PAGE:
Moreover, fear politics often emphasises “us versus them”, where no reconciliation is possible and one’s survival necessitates the opposition’s demise. The US elections has shown that on one hand there’s a rhetoric of “us versus the threats of immigrants and Muslims”, while on the other side it’s “us versus the ignorant who supports extremism”. Harvard Professor Michael Ignatieff argued that the dangers of partisanship results in political adversaries being turned into enemies. The difference is that while you can agree to disagree with adversaries, enemies must be destroyed. In Hong Kong, the repeated filibustering in Legco and increasing political divide across different actors makes compromise impossible and further reinforces a cycle of extremism. Even in the US, in the aftermath of the election, it’s still easy for the discourse to be divided into “us” who had hoped for a Clinton victory versus “them” who voted for Trump.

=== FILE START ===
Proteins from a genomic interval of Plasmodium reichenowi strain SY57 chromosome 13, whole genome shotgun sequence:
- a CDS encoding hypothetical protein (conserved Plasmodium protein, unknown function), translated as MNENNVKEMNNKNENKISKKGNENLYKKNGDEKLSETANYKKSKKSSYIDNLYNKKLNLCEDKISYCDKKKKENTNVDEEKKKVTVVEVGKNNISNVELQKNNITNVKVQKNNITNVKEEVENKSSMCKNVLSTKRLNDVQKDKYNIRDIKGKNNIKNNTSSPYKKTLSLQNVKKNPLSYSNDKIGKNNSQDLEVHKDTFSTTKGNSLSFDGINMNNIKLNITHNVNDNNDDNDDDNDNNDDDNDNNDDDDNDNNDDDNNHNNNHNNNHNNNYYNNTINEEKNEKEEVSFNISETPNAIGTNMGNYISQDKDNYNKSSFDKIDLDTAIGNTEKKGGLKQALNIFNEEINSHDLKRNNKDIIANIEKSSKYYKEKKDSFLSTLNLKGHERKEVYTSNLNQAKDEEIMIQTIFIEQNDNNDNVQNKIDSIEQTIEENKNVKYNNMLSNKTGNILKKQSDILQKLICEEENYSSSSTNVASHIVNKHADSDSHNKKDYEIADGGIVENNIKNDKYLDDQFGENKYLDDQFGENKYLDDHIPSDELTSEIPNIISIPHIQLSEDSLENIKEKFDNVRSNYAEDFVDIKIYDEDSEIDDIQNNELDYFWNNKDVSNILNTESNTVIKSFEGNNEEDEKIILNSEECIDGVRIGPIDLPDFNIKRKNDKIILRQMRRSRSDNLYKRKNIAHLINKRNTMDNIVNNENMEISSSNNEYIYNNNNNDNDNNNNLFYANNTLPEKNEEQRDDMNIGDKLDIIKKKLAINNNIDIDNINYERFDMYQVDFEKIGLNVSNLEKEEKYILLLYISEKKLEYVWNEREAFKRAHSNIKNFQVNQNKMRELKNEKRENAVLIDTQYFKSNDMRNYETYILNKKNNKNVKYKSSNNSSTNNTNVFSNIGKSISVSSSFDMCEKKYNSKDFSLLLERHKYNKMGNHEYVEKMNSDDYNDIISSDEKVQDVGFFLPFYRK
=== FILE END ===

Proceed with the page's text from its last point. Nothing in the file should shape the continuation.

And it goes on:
This has often diverted our attention away from a public discourse focused on constructive policy, to a standstill on class divides and political calculus. For example, much of the recent Hong Kong Legco elections debate have emphasised constantly ‘what we are not’ rather than ‘what we stand for’, which frustratingly prevents discourse from conceptualising what Hong Kong’s values are and what our positioning should be, given our unique relationship to China.

On the need for new politics

Going forward, our greatest hope lies in taking a bold step together to drive out the politics of fear. This starts by having the humility to appreciate the cause behind the myriad of fears that have arisen. Having faith in our democracy means having empathy to know that extremism and fear never arise out of irrationality or ignorance, but that there are always understandable motivations behind the fear. In the US, the fact that no polls predicted this outcome clearly shows how ignorant we have become to the voices of the masses who feel increasingly marginalised and want to see changes in the system. In Hong Kong, young people are facing increasing pressures of social immobility along with instances of political intrusions, so it is understandable that they can only see political activism as a plausible solution.